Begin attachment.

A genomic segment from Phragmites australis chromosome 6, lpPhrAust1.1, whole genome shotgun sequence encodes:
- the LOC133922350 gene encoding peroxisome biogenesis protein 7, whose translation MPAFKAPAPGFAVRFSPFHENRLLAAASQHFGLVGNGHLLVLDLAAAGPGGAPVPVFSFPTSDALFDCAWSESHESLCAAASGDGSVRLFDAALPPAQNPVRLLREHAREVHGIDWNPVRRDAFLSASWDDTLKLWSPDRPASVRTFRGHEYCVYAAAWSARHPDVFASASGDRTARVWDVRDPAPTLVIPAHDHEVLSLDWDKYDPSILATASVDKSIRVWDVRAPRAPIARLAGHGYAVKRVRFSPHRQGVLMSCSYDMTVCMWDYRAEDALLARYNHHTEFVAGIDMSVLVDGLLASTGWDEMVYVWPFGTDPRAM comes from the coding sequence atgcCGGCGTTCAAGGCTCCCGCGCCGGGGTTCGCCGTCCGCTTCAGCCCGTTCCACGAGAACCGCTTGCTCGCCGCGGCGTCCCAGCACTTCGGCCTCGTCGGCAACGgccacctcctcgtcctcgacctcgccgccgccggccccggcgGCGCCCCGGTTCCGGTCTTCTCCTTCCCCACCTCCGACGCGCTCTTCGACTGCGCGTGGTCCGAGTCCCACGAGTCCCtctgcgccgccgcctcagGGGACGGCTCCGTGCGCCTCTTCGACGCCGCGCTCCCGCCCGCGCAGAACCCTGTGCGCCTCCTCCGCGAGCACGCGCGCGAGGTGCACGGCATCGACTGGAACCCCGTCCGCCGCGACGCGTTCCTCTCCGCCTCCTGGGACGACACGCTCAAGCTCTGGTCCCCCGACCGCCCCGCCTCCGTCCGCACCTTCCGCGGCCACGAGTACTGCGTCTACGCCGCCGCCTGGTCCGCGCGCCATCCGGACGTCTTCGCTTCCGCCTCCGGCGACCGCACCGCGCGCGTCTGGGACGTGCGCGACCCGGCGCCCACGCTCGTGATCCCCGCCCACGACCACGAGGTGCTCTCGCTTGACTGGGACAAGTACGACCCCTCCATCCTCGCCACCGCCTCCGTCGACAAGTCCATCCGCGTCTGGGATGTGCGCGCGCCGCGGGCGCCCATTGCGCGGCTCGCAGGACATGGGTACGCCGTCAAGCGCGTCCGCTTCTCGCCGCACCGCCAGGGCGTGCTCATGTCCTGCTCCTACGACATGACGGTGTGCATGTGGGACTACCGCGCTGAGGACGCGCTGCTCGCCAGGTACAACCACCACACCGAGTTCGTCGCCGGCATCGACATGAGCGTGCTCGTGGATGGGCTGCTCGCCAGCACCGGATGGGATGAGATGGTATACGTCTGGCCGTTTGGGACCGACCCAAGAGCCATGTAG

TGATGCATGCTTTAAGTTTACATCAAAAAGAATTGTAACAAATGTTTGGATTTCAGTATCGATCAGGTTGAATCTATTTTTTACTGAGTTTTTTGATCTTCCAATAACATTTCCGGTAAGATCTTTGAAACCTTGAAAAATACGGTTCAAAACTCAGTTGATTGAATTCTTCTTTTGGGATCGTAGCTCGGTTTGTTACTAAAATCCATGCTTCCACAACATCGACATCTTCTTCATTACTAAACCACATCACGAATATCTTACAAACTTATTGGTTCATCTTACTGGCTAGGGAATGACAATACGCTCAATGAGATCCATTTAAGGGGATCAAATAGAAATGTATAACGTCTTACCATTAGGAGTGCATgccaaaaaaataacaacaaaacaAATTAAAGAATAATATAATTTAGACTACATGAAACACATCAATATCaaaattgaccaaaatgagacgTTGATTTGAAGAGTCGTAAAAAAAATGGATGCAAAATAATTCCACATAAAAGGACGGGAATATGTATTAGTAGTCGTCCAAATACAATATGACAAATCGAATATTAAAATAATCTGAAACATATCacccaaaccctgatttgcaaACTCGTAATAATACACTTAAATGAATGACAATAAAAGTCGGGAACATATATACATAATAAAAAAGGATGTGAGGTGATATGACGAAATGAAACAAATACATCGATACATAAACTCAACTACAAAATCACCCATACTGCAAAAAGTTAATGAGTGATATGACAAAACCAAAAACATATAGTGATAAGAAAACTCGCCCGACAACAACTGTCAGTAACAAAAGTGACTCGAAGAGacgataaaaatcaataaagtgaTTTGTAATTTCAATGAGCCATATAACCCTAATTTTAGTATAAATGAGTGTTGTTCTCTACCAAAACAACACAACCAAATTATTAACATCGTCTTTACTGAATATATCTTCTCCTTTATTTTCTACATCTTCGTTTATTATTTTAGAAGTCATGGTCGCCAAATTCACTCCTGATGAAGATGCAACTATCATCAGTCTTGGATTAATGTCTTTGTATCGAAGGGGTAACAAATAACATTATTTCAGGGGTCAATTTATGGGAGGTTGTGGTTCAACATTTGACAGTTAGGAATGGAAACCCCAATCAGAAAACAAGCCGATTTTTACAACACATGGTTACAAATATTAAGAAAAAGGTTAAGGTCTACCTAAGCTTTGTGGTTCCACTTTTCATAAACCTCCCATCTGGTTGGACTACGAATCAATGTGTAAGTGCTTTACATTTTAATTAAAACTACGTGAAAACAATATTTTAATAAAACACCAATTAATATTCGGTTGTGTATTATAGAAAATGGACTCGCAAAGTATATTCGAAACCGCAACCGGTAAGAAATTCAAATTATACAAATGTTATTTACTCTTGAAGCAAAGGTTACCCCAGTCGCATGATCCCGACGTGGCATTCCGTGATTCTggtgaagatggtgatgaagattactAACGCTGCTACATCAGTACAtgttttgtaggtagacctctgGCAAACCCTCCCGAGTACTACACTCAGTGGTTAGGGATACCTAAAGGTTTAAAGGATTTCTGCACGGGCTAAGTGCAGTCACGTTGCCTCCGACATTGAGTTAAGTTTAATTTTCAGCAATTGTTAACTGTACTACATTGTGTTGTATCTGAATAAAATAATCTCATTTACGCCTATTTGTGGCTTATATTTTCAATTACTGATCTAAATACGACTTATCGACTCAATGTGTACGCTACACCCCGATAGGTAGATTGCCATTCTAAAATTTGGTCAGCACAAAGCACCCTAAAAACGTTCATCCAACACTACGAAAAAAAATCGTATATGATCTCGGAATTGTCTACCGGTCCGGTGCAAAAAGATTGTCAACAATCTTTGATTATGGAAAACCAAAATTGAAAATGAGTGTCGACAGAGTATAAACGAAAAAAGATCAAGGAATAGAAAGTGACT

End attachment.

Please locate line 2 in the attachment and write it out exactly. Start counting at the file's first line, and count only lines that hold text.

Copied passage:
- the LOC133922350 gene encoding peroxisome biogenesis protein 7, whose translation MPAFKAPAPGFAVRFSPFHENRLLAAASQHFGLVGNGHLLVLDLAAAGPGGAPVPVFSFPTSDALFDCAWSESHESLCAAASGDGSVRLFDAALPPAQNPVRLLREHAREVHGIDWNPVRRDAFLSASWDDTLKLWSPDRPASVRTFRGHEYCVYAAAWSARHPDVFASASGDRTARVWDVRDPAPTLVIPAHDHEVLSLDWDKYDPSILATASVDKSIRVWDVRAPRAPIARLAGHGYAVKRVRFSPHRQGVLMSCSYDMTVCMWDYRAEDALLARYNHHTEFVAGIDMSVLVDGLLASTGWDEMVYVWPFGTDPRAM comes from the coding sequence atgcCGGCGTTCAAGGCTCCCGCGCCGGGGTTCGCCGTCCGCTTCAGCCCGTTCCACGAGAACCGCTTGCTCGCCGCGGCGTCCCAGCACTTCGGCCTCGTCGGCAACGgccacctcctcgtcctcgacctcgccgccgccggccccggcgGCGCCCCGGTTCCGGTCTTCTCCTTCCCCACCTCCGACGCGCTCTTCGACTGCGCGTGGTCCGAGTCCCACGAGTCCCtctgcgccgccgcctcagGGGACGGCTCCGTGCGCCTCTTCGACGCCGCGCTCCCGCCCGCGCAGAACCCTGTGCGCCTCCTCCGCGAGCACGCGCGCGAGGTGCACGGCATCGACTGGAACCCCGTCCGCCGCGACGCGTTCCTCTCCGCCTCCTGGGACGACACGCTCAAGCTCTGGTCCCCCGACCGCCCCGCCTCCGTCCGCACCTTCCGCGGCCACGAGTACTGCGTCTACGCCGCCGCCTGGTCCGCGCGCCATCCGGACGTCTTCGCTTCCGCCTCCGGCGACCGCACCGCGCGCGTCTGGGACGTGCGCGACCCGGCGCCCACGCTCGTGATCCCCGCCCACGACCACGAGGTGCTCTCGCTTGACTGGGACAAGTACGACCCCTCCATCCTCGCCACCGCCTCCGTCGACAAGTCCATCCGCGTCTGGGATGTGCGCGCGCCGCGGGCGCCCATTGCGCGGCTCGCAGGACATGGGTACGCCGTCAAGCGCGTCCGCTTCTCGCCGCACCGCCAGGGCGTGCTCATGTCCTGCTCCTACGACATGACGGTGTGCATGTGGGACTACCGCGCTGAGGACGCGCTGCTCGCCAGGTACAACCACCACACCGAGTTCGTCGCCGGCATCGACATGAGCGTGCTCGTGGATGGGCTGCTCGCCAGCACCGGATGGGATGAGATGGTATACGTCTGGCCGTTTGGGACCGACCCAAGAGCCATGTAG